Ever considered fitting your own kitchen but want to know how?
If you're not employing a tradesman to fit your kitchen for you then a reasonable level of DIY competency is required. The carcasses we use are ready-assembled for you (with the exception of some units i.e. fridge freezer housing), making the process a lot quicker. We also have a wide range of door styles, finishes and colours for you to choose from.
Not only will you save hundreds of pounds by fitting a kitchen yourself, but you will also have a great sense of pride once it has been fitted.
So let's get started!
Fitting a new kitchen isn’t a ‘two minute job’ and requires a lot of tools :
Battery drill / driver plus wood and masonry drill bits, electricians screwdrivers, power / pipe detector, claw / lump hammers, bolster chisel, spirit level, pliers, side cutters, pump pliers, saw, Jigsaw, tape measure, sealant gun, square, marker pens/pencils.
Don’t forget safety equipment such as goggles
1. Remove your old kitchen
Remember to wear your safety goggles and begin by removing all the doors, drawers and shelves first, then remove any screws that are fixing the worktop(s) to the base units. If the worktop edges are under tiles you may have to remove some, if not all of them to ‘free up’ the worktop. Some old kitchens have the worktop glued to the base units so the only removal solution may be a lump hammer and crowbar.
The units themselves should be relatively easy to remove and come apart fairly easily but watch out for hidden cables and pipes! Once the water is turned off, the pipes cut and the sink unit removed, it is a good idea to fit in-line / gate valves to the remaining pipes, at least this enables the water to be turned back on, and fitting new pipework should hopefully not have to interrupt the water supply. Try and get some assistance when removing the wall units as they may be heavy or simply awkward to handle by yourself.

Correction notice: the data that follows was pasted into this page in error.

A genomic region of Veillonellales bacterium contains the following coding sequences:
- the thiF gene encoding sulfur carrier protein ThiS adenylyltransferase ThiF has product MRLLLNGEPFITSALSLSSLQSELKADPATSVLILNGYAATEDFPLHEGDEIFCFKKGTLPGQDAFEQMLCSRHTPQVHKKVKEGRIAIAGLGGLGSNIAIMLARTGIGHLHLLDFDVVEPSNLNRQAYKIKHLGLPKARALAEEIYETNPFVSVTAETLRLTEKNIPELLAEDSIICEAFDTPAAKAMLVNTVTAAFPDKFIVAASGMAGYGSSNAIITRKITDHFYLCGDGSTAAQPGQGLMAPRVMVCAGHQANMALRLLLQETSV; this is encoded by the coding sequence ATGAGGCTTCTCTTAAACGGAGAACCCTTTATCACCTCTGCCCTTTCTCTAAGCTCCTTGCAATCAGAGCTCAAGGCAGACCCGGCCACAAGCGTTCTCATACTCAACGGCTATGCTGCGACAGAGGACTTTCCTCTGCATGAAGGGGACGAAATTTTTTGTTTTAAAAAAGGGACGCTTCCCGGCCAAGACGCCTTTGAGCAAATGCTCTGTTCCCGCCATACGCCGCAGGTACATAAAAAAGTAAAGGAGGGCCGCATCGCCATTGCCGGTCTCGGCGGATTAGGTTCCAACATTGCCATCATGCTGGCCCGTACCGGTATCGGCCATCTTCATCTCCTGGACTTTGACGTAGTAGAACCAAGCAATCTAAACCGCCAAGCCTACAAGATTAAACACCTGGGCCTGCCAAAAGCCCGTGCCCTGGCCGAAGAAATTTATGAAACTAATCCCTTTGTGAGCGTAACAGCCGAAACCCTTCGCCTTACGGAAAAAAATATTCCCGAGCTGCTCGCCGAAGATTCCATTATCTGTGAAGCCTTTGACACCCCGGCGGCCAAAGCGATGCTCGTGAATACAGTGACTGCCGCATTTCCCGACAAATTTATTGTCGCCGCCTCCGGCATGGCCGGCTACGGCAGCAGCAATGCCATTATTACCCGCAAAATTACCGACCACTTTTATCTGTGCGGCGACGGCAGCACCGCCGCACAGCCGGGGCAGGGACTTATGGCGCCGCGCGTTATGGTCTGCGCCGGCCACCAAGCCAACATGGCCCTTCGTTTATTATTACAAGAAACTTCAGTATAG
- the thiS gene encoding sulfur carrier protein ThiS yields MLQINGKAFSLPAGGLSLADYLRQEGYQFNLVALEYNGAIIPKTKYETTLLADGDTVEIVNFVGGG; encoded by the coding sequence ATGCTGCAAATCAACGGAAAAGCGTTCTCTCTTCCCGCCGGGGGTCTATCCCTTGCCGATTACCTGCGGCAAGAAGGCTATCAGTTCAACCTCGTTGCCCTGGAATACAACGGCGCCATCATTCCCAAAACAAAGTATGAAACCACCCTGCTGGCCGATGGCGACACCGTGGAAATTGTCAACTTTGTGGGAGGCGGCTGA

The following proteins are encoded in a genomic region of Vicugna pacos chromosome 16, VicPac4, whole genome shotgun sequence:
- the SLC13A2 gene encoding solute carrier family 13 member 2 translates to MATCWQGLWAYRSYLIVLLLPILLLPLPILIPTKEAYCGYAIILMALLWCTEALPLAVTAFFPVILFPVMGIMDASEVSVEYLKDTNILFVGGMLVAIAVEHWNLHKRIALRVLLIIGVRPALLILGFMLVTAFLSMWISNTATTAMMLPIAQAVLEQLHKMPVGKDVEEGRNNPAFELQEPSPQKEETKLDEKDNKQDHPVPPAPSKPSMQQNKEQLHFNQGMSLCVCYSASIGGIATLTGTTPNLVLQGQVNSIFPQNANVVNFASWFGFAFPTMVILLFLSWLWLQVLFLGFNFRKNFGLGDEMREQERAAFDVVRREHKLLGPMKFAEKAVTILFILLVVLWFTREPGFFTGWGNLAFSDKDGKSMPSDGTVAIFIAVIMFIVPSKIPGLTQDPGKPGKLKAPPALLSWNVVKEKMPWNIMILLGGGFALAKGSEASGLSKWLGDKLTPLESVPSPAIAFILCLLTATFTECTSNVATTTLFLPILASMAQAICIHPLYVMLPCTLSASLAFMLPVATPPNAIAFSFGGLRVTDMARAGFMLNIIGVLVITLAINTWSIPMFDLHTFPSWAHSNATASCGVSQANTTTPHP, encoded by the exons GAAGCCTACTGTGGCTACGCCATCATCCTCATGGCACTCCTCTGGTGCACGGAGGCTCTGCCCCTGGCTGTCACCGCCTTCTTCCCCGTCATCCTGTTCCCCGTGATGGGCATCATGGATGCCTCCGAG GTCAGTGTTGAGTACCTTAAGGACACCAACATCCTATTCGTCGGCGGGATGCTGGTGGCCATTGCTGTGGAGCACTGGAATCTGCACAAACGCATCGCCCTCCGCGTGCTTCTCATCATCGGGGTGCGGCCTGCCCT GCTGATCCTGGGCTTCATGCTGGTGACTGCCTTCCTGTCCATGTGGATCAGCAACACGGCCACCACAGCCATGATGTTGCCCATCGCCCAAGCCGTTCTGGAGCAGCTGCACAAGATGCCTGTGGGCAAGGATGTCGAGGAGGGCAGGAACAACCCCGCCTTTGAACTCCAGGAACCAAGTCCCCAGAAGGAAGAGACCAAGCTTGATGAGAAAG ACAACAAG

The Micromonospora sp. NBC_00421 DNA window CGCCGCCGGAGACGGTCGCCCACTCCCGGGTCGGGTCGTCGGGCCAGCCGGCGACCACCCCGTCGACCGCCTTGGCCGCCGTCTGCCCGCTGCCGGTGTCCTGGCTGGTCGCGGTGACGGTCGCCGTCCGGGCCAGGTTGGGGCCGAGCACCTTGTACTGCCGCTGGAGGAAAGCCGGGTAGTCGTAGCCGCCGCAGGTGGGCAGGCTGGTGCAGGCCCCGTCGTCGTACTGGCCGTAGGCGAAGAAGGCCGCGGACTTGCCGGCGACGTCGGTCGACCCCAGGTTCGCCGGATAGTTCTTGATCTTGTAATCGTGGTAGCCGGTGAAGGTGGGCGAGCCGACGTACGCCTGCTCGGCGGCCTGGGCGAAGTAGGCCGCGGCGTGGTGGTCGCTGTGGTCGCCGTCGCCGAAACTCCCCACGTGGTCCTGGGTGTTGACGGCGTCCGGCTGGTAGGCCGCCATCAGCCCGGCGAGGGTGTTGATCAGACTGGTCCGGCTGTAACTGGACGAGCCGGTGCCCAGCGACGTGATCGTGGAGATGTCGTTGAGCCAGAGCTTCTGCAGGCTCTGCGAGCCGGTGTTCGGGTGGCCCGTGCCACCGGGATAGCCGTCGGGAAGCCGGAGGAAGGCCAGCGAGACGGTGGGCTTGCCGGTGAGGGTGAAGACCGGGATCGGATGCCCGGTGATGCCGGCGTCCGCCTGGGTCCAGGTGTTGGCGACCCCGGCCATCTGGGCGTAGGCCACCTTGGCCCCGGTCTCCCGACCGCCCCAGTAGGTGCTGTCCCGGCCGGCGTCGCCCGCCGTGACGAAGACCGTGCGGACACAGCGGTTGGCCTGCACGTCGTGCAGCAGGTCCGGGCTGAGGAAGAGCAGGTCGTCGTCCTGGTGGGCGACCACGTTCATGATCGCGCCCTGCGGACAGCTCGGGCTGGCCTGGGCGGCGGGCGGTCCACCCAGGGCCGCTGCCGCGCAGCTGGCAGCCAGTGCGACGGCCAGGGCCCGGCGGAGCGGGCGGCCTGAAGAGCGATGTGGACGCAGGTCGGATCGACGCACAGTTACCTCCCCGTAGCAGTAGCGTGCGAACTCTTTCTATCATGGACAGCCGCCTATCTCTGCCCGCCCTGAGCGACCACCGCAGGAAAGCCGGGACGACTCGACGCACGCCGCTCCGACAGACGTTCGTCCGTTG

If you are disconnecting any electrical supplies, switch off the consumer unit and remove the fuse/ miniature circuit breaker as well, this reduces the chance of the circuit becoming ‘live’ if the consumer unit is switched back on by accident, double check the supply is ‘dead’ at the point of disconnection, if in doubt use the services of a qualified electrician as electric shocks can be fatal. Don’t attempt to disconnect any gas supplies, the law says this can only be carried out by a Gas Safe registered plumber/engineer.
So now the kitchen area is cleared, any repairs to existing walls and floors can be carried out. Holes in walls for air extraction and waste pipes can drilled / knocked through, electrics and plumbing can be installed to suit your new kitchen, don’t forget electrical supplies for wall unit lighting and the extract fan if they aren’t already in position, usually when an oven and separate hob is installed the oven comes fitted with a 13amp plug top and may require the installation of an extra socket outlet, the electric hob is then connected to the cooker switch, as this can have a much higher current demand.
2. Check the level of the floor
Wherever the highest point of the floor is measure up 870mm and mark the wall, this measurement allows 720mm for the base unit and 150mm for the plinth. From your mark draw a level line using your spirit level across the wall(s), this is the guideline for all your base units, now measure up from the 870mm mark to the bottom of your wall units (this measurement is down to personal preference) , I would suggest 400 – 440mm, from this mark draw a level line across the wall(s), and finally measure up from the mark to the top of the wall units i.e. 720mm, and once more draw a level line across the wall(s). Now double check your lines are all level.
3. Begin installing your base units
We recommend you start fitting the units from the corner working out in both directions. So put your corner unit in place. Level it. Leave your service void gap and continue to add the rest of your base units. The sink base unit will of course require holes drilling to allow the water/waste pipes through to the bottom of the sink unit. Don’t fix the units to the wall until they are all in position and you are sure they are all level. Drill holes to bolt the units to hold them together and keep them flush. When all the base units are in place you're ready to move onto the wall units.
4. Fitting your wall units